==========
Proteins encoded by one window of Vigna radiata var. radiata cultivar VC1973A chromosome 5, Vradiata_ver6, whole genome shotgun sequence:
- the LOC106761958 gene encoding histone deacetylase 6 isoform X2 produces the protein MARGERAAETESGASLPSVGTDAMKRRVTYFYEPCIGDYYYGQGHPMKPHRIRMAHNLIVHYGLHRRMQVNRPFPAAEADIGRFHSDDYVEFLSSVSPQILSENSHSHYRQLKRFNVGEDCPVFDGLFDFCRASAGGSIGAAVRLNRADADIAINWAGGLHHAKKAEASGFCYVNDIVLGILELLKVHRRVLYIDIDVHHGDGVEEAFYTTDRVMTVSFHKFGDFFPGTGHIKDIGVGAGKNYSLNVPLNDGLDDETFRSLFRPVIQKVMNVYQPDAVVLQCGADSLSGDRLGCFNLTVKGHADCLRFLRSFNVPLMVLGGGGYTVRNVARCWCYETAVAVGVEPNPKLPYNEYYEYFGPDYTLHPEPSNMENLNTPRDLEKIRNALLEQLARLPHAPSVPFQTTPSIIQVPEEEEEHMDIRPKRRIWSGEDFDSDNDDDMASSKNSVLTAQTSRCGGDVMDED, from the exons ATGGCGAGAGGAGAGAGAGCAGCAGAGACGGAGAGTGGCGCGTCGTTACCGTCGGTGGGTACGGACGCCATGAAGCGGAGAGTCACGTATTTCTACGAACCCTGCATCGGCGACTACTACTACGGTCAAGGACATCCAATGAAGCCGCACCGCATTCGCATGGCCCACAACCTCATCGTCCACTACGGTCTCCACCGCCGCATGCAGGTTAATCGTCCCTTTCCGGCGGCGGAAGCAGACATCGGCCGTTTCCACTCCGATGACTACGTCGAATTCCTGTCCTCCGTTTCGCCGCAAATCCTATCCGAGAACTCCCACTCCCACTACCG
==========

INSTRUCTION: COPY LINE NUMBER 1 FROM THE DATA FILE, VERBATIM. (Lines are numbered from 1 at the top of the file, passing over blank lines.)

Proteins encoded by one window of Vigna radiata var. radiata cultivar VC1973A chromosome 5, Vradiata_ver6, whole genome shotgun sequence: